By the age of twenty-one, Charles H. Spurgeon was arguably the most popular preacher in London. His passion and gift for proclaiming the gospel did not limit him to pastoral duties within one congregation; rather, they stimulated him to found Sunday schools, churches, an orphanage, and the Pastor’s College.
Possessing a simple yet profound understanding of how God views His children, Spurgeon would often proclaim the Church glorious. In two sermons on Luke 15:20 titled, “The Prodigal’s Reception” and “Prodigal Love for the Prodigal Son,” he tells how the Father looks upon and receives His child who is in sin—a picture of how Christ transforms wretched sinners into His bride, the Church, purified. The grace of God, explained “The Prince of Preachers,” produces a grateful people who stand ready to “face the world” and serve their Master with joy.
“He fell upon his neck and kissed him.” This I can understand by experience, but it is too wonderful for me to explain . . . I can understand how God manifests his love to a soul that is washed in Jesus’ blood, and knows it; but how he could fall upon the neck of a foul, filthy sinner as such! There it is—not as sanctified, not as having anything good in himself, but as nothing but a filthy, foul, desperate rebel, God falls upon his neck and kisses him. Oh! strange miracle of love! The riddle is unriddled when you recollect that God never had looked upon that sinner, as he was in himself, but had always looked upon him as he was in Christ; and when fell upon that prodigal’s neck, he did in effect only fall upon the neck of his once-suffering Son, Jesus Christ, and he kissed the sinner because he saw him in Christ, and therefore did not see the sinner’s loathsomeness, but saw only Christ’s comeliness, and therefore kissed him as he would have kissed his substitute.1
God on the neck of a sinner! What a wonderful picture! Can you conceive it? I do not think you can; but if you cannot imagine it, I hope that you will realize it. When God’s arm is about our neck, and his lips are on our cheek, kissing much, then we understand more that preachers or books can ever tell us of his condescending love.2
God’s people do not always know the greatness of his love to them. Sometimes, however, it is shed abroad in our hearts by the Holy Ghost which is given unto us. Some of us know at times what it is to be almost too happy to live! The love of God has been so overpoweringly experienced by us on some occasions, that we have almost had to ask for a stay of the delight because we could not endure any more. If the glory had not been veiled a little, we should have died of excess of rapture, or happiness. Beloved, God has wondrous ways of opening his people’s hearts to the manifestation of his grace. He can pour in, not now and then a drop of his love, but great and mighty streams.3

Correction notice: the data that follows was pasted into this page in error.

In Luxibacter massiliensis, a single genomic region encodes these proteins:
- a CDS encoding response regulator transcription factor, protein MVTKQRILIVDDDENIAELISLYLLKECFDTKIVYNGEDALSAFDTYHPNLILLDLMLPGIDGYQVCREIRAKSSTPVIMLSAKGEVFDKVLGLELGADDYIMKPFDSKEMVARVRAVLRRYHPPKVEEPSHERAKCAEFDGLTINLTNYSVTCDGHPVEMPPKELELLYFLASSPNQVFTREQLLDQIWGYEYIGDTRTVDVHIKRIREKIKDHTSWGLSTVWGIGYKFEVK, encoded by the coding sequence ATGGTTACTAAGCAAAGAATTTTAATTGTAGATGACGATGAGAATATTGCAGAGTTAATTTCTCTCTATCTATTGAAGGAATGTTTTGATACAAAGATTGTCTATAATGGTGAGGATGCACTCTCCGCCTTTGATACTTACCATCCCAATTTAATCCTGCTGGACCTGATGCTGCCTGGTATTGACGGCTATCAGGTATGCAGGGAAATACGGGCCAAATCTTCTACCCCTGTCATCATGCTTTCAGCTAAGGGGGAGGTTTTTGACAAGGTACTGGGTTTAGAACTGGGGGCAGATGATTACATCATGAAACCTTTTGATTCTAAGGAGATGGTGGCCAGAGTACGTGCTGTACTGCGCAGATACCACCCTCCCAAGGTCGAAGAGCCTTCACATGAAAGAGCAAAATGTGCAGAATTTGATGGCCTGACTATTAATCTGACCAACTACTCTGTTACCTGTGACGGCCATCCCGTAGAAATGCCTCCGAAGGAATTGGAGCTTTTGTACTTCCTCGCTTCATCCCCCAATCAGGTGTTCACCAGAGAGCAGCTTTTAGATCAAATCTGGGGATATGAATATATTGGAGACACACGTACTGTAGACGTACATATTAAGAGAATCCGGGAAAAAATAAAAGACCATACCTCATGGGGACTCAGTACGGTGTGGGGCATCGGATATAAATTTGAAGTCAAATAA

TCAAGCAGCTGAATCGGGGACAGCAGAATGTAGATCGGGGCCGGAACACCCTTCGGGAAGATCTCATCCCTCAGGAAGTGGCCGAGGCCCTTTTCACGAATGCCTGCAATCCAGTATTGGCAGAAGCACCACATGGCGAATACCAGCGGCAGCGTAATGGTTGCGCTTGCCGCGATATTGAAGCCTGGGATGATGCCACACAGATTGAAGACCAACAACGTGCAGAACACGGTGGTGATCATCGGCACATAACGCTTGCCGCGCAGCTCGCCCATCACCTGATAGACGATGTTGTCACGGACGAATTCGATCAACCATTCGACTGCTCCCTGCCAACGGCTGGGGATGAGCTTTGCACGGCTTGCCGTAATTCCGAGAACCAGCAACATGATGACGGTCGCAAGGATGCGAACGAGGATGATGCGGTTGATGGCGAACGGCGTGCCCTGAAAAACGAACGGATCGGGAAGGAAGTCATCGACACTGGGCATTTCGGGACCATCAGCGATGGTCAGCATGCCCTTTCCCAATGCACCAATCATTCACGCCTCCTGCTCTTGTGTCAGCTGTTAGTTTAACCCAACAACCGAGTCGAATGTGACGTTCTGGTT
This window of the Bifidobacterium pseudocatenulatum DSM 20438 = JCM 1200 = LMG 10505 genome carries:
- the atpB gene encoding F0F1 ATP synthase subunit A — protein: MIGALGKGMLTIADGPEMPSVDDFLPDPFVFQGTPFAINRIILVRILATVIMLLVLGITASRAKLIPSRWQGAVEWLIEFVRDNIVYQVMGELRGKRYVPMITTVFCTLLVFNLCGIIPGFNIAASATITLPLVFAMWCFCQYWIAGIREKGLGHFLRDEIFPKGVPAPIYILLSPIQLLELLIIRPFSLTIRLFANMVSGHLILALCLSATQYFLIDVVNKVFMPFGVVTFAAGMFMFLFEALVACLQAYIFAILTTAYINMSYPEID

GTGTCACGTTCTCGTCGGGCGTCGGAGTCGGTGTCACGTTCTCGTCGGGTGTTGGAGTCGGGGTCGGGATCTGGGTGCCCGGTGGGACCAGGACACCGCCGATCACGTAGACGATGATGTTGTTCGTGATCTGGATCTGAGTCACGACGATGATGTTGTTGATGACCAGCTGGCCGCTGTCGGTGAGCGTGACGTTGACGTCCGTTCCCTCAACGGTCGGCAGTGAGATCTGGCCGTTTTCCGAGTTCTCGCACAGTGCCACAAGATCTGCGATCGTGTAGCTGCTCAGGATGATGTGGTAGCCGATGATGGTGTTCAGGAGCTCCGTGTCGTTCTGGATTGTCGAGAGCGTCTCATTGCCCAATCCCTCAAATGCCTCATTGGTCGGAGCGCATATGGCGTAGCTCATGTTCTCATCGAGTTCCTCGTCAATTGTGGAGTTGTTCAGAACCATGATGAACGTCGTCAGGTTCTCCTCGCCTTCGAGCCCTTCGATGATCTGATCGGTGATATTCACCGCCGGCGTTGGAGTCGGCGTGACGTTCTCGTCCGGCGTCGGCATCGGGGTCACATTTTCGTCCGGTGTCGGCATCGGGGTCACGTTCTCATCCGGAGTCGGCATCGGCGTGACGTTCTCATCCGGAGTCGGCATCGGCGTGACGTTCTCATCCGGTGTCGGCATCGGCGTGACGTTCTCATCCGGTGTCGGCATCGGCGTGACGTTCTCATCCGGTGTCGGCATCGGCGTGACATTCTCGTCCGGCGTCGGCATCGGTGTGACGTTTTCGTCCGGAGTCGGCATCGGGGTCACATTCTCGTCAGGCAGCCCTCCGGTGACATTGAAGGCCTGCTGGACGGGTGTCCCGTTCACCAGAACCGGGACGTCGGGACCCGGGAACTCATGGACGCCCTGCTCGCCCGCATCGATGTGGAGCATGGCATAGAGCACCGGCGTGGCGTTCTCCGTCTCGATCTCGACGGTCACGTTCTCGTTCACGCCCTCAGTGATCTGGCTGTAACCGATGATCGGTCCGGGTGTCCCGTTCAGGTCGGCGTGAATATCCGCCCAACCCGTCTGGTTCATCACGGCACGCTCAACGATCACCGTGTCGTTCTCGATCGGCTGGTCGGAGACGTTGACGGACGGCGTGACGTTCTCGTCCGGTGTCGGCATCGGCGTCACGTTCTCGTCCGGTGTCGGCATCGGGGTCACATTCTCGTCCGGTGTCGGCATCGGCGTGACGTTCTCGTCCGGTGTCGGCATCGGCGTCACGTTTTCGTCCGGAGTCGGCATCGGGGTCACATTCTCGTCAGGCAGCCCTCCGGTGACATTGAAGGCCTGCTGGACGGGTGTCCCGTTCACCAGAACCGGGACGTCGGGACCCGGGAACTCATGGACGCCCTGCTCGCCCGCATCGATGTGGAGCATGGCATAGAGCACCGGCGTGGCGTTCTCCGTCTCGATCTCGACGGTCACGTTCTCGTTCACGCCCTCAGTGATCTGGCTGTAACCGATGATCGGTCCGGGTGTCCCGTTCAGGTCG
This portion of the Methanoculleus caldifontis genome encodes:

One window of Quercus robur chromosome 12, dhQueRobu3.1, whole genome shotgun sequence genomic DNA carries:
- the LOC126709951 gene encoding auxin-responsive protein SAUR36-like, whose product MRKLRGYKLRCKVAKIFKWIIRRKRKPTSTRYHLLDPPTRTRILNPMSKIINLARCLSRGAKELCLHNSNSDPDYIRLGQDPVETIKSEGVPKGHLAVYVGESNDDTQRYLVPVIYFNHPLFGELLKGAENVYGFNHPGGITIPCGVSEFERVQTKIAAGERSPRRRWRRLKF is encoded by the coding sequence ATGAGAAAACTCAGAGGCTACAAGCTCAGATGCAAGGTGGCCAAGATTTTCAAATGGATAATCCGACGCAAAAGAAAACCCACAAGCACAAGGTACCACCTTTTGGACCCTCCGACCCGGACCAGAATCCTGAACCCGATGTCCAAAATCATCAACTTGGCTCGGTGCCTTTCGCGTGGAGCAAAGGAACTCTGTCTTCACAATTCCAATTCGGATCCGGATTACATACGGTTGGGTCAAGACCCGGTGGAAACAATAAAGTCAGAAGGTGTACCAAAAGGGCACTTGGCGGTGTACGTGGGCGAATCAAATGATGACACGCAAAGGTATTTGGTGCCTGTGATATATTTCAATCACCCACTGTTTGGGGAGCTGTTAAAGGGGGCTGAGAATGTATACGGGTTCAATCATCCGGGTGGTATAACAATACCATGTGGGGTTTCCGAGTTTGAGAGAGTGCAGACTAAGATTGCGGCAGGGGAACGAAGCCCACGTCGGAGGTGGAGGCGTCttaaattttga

It is a hard thing for a man to confess Christ if he has not had an overwhelming sense of communion with him. But when we are lifted to the skies in the rapture God gives to us, it becomes easy, not only to face the world, but to win the sympathy of even those who might have opposed themselves. This is why young converts are frequently used to lead others into the light; the Lord’s many kisses of forgiveness have so recently been given to them, that their words catch the fragrance of divine love as they pass the lips just touched by the Lord. Alas, that any should ever lose their first love, and forget the many kisses they have received from their heavenly Father!4
When God takes men from being heirs of wrath, and makes them heirs of grace, they have just as much privilege at the first as though they had been heirs of grace twenty years, because in God’s sight they always were heirs of grace, and from all eternity he viewed his most wandering sons.5
2 C. H. Spurgeon, “Prodigal Love for the Prodigal Son, Luke xv. 20,” Miracles and Parables of Our Lord, vol. 3 (Grand Rapids: Baker, 2003), 382.
3 “Prodigal Love for the Prodigal Son,” 383-384.
4 Ibid., 391.
5 “The Prodigal’s Reception,” 380.